The subjects were 31 patients in whom immunoadsorption plasmapheresis (IAPP) was performed as the first choice therapy for primary or recurrent neuroimmunological disorders. The clinical manifestations before and after IAPP and the use of corticosteroids were investigated in the present study. IAPP was clinically effective in all patients. The corticosteroids (CSs) administration was begun or CSs were increased after completion of IAPP in 11 patients. IAPP was performed as the first choice therapy, and favorable results were obtained in patients with guillain-barre syndrome and Miller-Fisher syndrome. IAPP alone was also effective in a patient with lupoid sclerosis. When IAPP was used alone in 2 patients with chronic inflammatory demyelinating polyradiculoneuropathy, it completely eliminated the clinical manifestations, but the symptoms recurred about 2 months later. Therefore, although IAPP could be performed as the first choice therapy for many neuroimmunological disorders, subsequent therapies should be carefully investigated.
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6/207. The guillain-barre syndrome following dengue fever.

    A 44 year old female presented with fever, muscle aches, rash and a low platelet count. IgM antibody to dengue virus was positive. Two weeks later she developed a flaccid areflexic quadriparesis. Nerve conduction studies showed a predominantly demyelitinating sensory motor polyneuropathy consistent with guillain-barre syndrome. Despite the relatively common occurrence of dengue fever, an associated polyradiculoneuropathy is distinctly uncommon.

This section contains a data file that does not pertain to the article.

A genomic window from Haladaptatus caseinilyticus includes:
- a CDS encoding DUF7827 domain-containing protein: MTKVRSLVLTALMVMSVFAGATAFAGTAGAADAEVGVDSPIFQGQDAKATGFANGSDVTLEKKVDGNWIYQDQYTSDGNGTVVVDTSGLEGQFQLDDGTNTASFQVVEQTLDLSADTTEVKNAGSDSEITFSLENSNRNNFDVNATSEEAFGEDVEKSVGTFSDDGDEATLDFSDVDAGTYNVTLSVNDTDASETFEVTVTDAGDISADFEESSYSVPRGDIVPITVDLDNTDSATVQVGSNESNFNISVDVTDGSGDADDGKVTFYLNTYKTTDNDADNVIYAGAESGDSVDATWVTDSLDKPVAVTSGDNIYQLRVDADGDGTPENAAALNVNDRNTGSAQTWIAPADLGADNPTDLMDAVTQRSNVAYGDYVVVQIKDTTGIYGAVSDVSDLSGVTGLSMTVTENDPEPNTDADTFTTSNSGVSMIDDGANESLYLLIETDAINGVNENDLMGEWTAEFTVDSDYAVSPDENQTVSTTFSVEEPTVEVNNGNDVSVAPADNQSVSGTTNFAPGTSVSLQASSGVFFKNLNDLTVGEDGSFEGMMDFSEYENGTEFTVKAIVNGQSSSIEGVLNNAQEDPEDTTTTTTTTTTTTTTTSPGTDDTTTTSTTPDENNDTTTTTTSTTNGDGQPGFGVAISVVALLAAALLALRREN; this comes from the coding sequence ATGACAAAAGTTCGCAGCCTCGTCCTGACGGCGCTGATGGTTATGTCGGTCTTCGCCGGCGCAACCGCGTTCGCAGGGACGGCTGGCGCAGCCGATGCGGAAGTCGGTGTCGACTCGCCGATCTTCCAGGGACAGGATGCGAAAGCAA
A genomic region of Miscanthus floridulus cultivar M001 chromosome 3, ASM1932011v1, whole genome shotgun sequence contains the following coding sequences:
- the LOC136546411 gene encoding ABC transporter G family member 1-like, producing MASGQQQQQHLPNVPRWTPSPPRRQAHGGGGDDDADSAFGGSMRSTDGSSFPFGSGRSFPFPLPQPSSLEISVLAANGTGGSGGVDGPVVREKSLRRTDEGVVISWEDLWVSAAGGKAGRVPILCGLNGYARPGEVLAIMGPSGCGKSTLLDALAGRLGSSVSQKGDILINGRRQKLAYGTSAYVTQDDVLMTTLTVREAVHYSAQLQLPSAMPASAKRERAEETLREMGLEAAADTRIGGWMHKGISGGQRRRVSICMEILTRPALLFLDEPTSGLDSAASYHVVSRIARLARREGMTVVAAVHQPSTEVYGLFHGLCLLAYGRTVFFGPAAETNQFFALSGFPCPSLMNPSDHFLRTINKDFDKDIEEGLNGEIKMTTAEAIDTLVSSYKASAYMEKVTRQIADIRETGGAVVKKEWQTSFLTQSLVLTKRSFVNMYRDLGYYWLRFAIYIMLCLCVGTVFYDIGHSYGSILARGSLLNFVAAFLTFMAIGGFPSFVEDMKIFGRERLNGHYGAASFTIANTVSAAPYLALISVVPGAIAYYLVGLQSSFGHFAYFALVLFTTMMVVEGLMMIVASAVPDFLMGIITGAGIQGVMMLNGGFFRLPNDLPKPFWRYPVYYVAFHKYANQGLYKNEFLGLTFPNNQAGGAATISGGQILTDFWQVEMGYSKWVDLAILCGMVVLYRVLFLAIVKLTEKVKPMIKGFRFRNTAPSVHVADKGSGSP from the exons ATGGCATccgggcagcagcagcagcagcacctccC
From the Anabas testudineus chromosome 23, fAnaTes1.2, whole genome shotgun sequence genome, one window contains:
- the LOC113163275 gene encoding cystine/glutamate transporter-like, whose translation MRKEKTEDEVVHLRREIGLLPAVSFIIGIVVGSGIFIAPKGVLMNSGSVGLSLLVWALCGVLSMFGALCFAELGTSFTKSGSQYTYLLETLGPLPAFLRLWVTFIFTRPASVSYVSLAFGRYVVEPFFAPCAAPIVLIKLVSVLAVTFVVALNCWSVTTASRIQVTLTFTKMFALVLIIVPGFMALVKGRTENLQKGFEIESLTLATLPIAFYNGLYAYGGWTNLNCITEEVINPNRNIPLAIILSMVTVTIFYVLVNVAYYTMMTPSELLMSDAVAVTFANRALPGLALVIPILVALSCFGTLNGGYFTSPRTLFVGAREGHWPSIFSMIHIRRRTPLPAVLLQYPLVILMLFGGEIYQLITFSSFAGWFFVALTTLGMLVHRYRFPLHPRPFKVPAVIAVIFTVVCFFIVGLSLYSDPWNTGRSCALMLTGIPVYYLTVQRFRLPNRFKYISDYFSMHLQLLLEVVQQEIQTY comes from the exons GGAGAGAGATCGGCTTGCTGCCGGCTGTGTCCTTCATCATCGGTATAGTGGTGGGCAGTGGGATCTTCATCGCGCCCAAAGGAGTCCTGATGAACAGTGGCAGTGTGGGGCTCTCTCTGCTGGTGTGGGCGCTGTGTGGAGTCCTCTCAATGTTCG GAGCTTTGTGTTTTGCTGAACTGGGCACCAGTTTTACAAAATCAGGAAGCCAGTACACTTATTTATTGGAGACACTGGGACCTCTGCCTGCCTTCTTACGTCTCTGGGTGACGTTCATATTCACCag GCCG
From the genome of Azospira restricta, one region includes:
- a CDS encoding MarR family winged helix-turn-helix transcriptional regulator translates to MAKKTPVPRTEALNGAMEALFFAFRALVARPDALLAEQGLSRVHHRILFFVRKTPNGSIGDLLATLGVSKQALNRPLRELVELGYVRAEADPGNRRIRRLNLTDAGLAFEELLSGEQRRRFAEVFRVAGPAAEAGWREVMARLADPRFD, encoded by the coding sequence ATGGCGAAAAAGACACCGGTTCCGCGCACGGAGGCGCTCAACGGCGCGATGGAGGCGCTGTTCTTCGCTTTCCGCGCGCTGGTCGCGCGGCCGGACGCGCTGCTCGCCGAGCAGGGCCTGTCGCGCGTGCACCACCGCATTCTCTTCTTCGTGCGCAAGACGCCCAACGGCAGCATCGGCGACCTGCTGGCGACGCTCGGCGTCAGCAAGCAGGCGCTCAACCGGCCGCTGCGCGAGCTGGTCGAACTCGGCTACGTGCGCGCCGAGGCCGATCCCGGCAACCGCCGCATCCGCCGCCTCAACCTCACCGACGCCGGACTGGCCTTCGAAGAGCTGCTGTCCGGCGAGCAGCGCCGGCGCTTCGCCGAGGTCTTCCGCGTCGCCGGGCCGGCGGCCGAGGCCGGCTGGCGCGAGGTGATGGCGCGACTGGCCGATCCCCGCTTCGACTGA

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7/207. Multifocal polyradiculoneuropathy and carcinoma of the thymus.

    We studied a patient with polyradiculoneuropathy with anaplastic carcinoma of the thymus. Motor manifestations dominated. Postmortem examinations indicated that the primary changes were in the spinal nerve roots, peripheral nerves and, possibly, the spinal anterior horn cells. The posterior funiculi and posterior root ganglia were also affected, implying multifocal and multiphasic degeneration. This unusual polyradiculoneuropathy is a form of carcinomatous neuropathy.
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8/207. Encephalomyeloradiculoneuropathy following exposure to an industrial solvent.

    A 19-year-old male developed complaints including weakness of the lower extremities and right hand, numbness, dysphagia and urinary difficulties following a 2 month exposure to an industrial solvent constituted mainly of 1-bromopropane, but also containing butylene oxide, 1,3 dioxolane, nitromethane, and other components. Nerve conduction studies revealed evidence of a primary, symmetric demyelinating polyneuropathy. Evidence of CNS involvement came from gadolinium enhanced MRI scans of the brain, showing patchy areas of increased T2 signal in the periventricular white matter, similar scans of the spinal cord revealing root enhancement at several lumbar levels, and SSEP studies. The patient's symptoms had started to resolve following the discontinuation of the exposure, before he was lost to follow-up. Similar findings have been reported following 1-bromopropane exposure in rats. I hypothesize that this patient's symptoms may have been due to 1-bromopropane-induced neurotoxicity.
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9/207. mixed connective tissue disease associated with chronic inflammatory demyelinating polyneuropathy.

    We present a patient with mixed connective tissue disease (MCTD) and slowly progressing demyelinating polyradiculoneuropathy (CIDP). To our knowledge, the case described is the first reported MCTD case associated with definite CIDP.
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10/207. Acute polyradiculoneuropathy with cerebrospinal fluid eosinophilia.

    A 60-year-old woman who presented with quadriparesis, dysarthria and dysphagia after acute febrile illness was reported. Neurological examination and electrodiagnostic study were compatible with acute polyradiculoneuropathy. Lumbar puncture revealed cerebrospinal fluid eosinophilia. Her muscle power improved after supportive treatment.